Russ Curry – “A Curious History of Cluster” (1996)

February 12, 2009 at 3:34 pm (Brian Eno, Krautrock, Music, Reviews & Articles)

This article is from the D>Elektro website (link below) and was written in May of 1996…

I clearly remember hearing Cluster’s Sowiesoso album for the first time. It sounded like some heavenly music except that the primary instrument appeared to be a coffee percolator. It was electronic music that, amidst the squeaks and whistles of the machinery, conveyed a human warmth and humor. Folk music for the future: bizarre, yet friendly.

It has been over 25 years and a whopping 80 albums since Dieter Moebius and Hans-Joachim Roedelius first joined forces to create some of the most compelling and strikingly original work in electronic music.
Due in part to the challenging and almost unclassifiable nature of its music, Cluster has been little recognized when compared with some of their contemporaries such as Kraftwerk, Tangerine Dream and Can. Nevertheless, the duo has influenced a generation of contemporary musicians.

The origin of the group can be traced back to the activities of Conrad Schnitzler, one of the first students of German conceptual artist Joseph Beuys at the Duesseldorf Fine Arts Academy. Schnitzler, affectionately known as the Madman of Berlin, was a key figure in the Berlin undergraound art scene of the late 60s.

In 1968, Schnitzler formed the Zodiak Free Arts Lab in Berlin with, among others, Roedelius, who had previously worked with Schnitzler in the avant-garde groups Plus/Minus and Noises. The Lab was known for its emphasis on experimentation and blending of different disciplines to create new forms of artistic expression. While the Lab quickly became a focal point for the Berlin underground, it was only one of many related activities.

In 1969, Schnitzler happened upon Moebius, a student of Akademie Grafik in Berlin, who was cooking in a restaurant. Upon this unlikely first meeting, Schnitzler immediately enlisted Moebius to join him and Roedelius as the third member of Ensemble Kluster.

Kluster’s approach to music owed much to the Zodiak’s free-wheeling attitude. Such “instruments” as alarm clocks and kitchen utensils were used in lengthy improvisational performances. The trio performed widely throughout Germany.

The group’s first two albums, Klopfzeichen and Zwei Osterie, came about when Schnitzler noticed a newspaper item about a church organist interested in new music. The recording sessions were sponsored and arranged by agreement with the church.
This agreement was reflected in the religious content of the text on the first track of each album. Recorded in late 1970, these releases capture Kluster in its loosest, darkest and most improvisational mood and are regarded today as important early works of industrial music.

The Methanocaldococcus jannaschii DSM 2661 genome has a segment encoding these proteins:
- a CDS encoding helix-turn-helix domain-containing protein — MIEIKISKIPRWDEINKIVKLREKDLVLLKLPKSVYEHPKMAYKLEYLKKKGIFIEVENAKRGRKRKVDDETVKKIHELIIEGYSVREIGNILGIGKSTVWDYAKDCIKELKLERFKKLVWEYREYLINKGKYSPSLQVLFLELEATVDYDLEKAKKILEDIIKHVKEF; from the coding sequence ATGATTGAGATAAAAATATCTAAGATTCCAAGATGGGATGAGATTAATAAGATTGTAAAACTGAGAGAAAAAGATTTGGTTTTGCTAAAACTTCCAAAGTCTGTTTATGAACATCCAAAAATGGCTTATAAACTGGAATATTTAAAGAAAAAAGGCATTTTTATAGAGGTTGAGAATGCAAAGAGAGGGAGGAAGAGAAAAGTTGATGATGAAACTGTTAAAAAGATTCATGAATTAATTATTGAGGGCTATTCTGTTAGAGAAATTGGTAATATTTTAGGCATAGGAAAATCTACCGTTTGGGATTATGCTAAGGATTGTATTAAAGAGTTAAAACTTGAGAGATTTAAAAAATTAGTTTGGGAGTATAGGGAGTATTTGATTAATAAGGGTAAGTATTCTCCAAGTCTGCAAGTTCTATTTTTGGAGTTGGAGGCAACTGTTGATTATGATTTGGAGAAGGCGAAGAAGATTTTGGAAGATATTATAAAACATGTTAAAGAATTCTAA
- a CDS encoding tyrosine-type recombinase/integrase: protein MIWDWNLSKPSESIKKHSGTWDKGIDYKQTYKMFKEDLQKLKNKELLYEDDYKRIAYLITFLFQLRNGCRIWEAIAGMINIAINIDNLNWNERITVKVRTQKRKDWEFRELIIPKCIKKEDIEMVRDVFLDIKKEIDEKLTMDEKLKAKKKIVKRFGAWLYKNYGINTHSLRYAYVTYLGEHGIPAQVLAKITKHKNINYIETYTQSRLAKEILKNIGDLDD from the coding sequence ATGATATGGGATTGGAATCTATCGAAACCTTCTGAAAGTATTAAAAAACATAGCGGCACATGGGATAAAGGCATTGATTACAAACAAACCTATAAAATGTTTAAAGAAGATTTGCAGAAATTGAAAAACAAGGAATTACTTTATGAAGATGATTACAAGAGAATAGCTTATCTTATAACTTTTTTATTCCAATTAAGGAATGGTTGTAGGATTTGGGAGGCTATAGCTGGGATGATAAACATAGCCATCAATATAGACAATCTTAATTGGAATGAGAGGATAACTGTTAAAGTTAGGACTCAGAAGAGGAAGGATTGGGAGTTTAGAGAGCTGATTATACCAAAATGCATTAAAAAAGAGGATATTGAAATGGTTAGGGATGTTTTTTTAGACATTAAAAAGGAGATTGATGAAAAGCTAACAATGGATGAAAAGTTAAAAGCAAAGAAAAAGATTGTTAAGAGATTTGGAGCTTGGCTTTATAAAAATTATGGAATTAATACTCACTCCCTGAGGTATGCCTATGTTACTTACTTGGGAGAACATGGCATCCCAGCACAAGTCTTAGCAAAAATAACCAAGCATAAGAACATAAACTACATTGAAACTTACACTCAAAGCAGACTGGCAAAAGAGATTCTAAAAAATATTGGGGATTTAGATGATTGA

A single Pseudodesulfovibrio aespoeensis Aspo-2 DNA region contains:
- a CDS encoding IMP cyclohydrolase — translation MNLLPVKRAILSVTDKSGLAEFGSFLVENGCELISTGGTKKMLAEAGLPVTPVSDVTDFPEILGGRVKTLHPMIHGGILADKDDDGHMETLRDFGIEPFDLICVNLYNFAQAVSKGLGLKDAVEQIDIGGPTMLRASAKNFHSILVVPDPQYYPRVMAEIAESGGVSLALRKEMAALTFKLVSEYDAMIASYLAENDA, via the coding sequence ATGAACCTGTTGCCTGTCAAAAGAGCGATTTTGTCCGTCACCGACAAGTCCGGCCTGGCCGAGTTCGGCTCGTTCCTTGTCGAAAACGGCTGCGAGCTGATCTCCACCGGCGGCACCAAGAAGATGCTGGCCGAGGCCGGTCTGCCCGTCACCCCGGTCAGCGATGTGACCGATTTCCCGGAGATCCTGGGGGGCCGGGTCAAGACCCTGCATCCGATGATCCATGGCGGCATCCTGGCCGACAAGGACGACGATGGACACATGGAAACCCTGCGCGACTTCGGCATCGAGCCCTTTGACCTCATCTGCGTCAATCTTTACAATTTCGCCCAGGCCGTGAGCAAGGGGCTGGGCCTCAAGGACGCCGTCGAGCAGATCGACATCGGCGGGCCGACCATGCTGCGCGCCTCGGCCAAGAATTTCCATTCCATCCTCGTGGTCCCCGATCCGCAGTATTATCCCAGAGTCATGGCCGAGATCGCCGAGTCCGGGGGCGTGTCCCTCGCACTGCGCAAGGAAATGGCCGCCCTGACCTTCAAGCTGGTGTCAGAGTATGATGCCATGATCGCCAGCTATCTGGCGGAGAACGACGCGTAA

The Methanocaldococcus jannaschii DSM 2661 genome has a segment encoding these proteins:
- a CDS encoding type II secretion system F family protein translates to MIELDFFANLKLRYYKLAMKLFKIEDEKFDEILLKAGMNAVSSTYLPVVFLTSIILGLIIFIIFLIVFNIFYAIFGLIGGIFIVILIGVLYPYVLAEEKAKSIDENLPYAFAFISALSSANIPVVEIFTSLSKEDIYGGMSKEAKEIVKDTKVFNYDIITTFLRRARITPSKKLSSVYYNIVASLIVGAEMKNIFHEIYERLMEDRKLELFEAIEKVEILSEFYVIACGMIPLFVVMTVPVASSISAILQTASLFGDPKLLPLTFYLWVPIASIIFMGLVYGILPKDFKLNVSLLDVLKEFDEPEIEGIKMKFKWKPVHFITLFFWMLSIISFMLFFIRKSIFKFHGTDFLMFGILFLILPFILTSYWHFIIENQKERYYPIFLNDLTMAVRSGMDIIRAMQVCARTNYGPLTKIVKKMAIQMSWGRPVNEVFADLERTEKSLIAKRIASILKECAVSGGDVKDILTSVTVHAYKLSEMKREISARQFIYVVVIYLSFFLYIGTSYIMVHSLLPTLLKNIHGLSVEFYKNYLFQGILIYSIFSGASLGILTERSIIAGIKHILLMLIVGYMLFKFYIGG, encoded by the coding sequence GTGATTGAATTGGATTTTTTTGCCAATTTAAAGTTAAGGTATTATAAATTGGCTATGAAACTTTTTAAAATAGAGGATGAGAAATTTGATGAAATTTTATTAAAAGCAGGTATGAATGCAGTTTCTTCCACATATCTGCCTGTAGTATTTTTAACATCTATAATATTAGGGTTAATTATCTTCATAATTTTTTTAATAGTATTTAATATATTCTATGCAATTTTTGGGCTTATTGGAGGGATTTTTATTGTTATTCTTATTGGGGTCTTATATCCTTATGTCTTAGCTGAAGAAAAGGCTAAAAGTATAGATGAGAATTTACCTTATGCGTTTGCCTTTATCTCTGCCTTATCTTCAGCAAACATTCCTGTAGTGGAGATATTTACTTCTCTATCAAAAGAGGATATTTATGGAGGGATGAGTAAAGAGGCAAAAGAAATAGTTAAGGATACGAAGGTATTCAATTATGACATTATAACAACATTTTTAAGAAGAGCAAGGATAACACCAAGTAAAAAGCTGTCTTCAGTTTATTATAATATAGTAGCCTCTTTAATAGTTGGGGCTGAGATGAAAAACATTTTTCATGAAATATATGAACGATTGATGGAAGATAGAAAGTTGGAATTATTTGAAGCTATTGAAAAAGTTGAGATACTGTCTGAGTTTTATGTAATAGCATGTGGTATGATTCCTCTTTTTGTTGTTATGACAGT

During the recording of these albums, Kluster met producer/engineer Conny Plank, who had begun his career as a soundman for Marlene Dietrich. The relationship with Plank would quickly grow into a strong personal and creative bond that would last until his death in December 1987.

After a third similarly dark album, Kluster und Eruption (1971), Schnitzler, described by one associate as “born to go solo,” left to pursue a solo career. Moebius and Roedelius continued, with a slight name modification, as Cluster.

Their first two releases as a duo, Cluster (1971) and Cluster II (1972), continued the commitment to improvisation but developed a focus on sound structure as introduced by Plank, who produced and composed the tracks with Cluster. Cluster also continued to tour extensively throughout Europe and North Africa. One memorable performance included non-stop overnight festival set “opening” for Jimi Hendrix.

In 1973, the pair left the industrial environs of Berlin and Hamburg to live in the rural German village of Forst and establish a private studio. They were joined by guitarist Michael Rother of the German avant-pop group NEU!. Cluster’s next release, Zuckerzeit (1974), (recorded with instruments “borrowed” from Rother while he was away) clearly reflected the change of locale.
The short, tuneful tracks are outright toe-tappers in comparison to the foreboding sounds of their previous albums. With persistent rythmn-machine grooves at the front of the mix on almost every track, Zuckerzeit reflected and perhaps anticipated the electronic pop sound that would soon be popularized by Kraftwerk on their album Autobahn.

Moebius and Roedelius also collaborated with Rother as Harmonia on two albums, Muzik von Harmonia (1974) and Harmonia Deluxe (1975) blending Cluster’s avant-garde tendencies with NEU!’s pop sound. Both Zuckerzeit and especially Muzik von Harmonia, made a great impression on recent Roxy Music departee Brian Eno who contacted the group and played a live date with them at the legendary Fabrik in Hamburg.
In 1976 Eno and Harmonia recorded a studio album [Harmonia ’76] that clearly presages such future relases as Eno’s Another Green World and Cluster’s 1976 album, Sowiesoso.

Sowiesoso marked the beginning of a nearly exclusive relationship with Hamburg’s Sky Records that would last eight years. Though it was recorded in just two days, the album introduced a fully realized marriage of electronic sounds with a pastoral warmth.